Entrepreneurs producing "halal" cosmetics say the global market is booming as more Muslims opt for beauty products that conform to Islamic rules.
Famiza Zulkifli made her first halal soap four years ago, after searching in vain for the right products to bathe her baby. Now her business has an annual turnover of 1.6 million dollars.
"Halal is an issue for Muslims. At the end of the day, everyone will die and God will ask you what have you done," said the Malaysian singer-turned-entrepreneur.
Famiza, who unusually for a Malaysian woman wears the black niqab that only reveals her eyes, now exports dozens of top-to-toe beauty products to Indonesia, Cambodia, Thailand and Brunei.
The concept of halal, which means "permissible" in Arabic, is mainly applied to food. Pork and its by-products, animals not slaughtered according to Koranic procedures and alcohol are all "haram" or forbidden.
But manufacturers are cashing in on the concept that virtually all goods and services can be certified halal, including cosmetics, pharmaceuticals, clothing, financial services and even tour packages.
Like their conventional counterparts, halal cosmetics - including lipstick, deodorant and alcohol-free perfume - can contain animal ingredients but they must be prepared according to Islamic codes on slaughter and preparation.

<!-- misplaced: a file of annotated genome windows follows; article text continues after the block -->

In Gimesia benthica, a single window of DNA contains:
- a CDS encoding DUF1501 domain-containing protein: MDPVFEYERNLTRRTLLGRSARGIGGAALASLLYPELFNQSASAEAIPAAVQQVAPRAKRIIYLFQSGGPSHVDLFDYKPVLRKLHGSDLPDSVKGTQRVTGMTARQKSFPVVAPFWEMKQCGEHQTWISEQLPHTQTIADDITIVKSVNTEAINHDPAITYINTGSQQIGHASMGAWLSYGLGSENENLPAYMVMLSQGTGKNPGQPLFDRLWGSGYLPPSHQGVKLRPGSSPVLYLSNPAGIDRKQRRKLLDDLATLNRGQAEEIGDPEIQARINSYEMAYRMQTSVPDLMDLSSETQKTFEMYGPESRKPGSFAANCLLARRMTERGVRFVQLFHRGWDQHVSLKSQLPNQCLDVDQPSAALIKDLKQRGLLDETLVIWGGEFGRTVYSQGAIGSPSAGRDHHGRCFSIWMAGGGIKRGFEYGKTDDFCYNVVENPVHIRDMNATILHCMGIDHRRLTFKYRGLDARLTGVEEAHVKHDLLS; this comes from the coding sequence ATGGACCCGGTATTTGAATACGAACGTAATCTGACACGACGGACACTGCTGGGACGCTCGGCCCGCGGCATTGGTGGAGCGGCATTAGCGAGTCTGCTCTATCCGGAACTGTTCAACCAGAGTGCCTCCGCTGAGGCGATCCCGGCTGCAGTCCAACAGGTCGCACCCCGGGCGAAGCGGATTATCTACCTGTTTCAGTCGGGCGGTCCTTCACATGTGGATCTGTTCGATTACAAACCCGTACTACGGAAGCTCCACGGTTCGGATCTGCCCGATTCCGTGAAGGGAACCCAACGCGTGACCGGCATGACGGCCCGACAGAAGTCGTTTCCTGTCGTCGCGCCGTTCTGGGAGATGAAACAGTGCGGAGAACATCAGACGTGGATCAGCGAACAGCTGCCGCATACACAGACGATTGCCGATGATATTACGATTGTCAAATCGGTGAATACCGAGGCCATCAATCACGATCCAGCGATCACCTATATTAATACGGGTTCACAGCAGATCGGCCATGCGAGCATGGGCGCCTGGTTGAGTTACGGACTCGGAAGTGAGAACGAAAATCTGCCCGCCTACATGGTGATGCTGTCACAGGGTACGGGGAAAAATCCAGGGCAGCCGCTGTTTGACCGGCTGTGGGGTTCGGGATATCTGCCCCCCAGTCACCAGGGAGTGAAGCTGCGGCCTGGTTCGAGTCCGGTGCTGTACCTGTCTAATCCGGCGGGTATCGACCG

"Even the small amount of collagen in our night cream is derived from halal sheep raised at a Muslim-run farm in Australia," said Famiza, adding that she plans to expand her business from Southeast Asia to Europe next year.
Nearly a quarter of the world's population are Muslims and the global halal business, estimated by a Malaysian research company to be worth 635 billion dollars a year, has expanded from Islamic countries to Western nations with growing Muslim populations.
In France, which is home to about five million Muslims, sales of halal food are forecast to hit 5.5 billion euros (7.2 billion dollars) in 2010 according to an industry spokesman.
The halal cosmetics business - estimated to be worth 560 million dollars globally - is seen by analysts as next in line for growth after the lucrative halal food and Islamic finance sectors.
Mah Hussain-Gambles, founder of the first halal cosmetics company in Europe, Saaf Pure Skincare, said the industry has also benefitted from a "green wave" and that 75 percent of her customers are non-Muslims.
"The principles are the same - they want something that doesn't harm the body, the purity and that is exactly the same as the halal movement," she said.
"I create an eco-ethical brand which is organic, vegetarian and halal - they are all important elements to me," she said, adding that demand "is getting out of control".
"The enquiries are from everywhere. Last week there were enquiries from Bangladesh, Canada, Australia, Belgium and Malaysia - it's just too much work."
Abdalhamid David Evans, a British expert on the halal business, said more manufacturers will jump on the bandwagon as Muslims choose halal products to reinforce their identity while others become more eco-conscious.
"People are becoming increasingly concerned about those things and they become a marketing issue," said Evans, of Imarat Consultants.
"Without a doubt, (the halal cosmetics industry) is going to be big," he told AFP on the sidelines of the first international halal cosmetics and toiletries conference, which was held in Malaysia last month.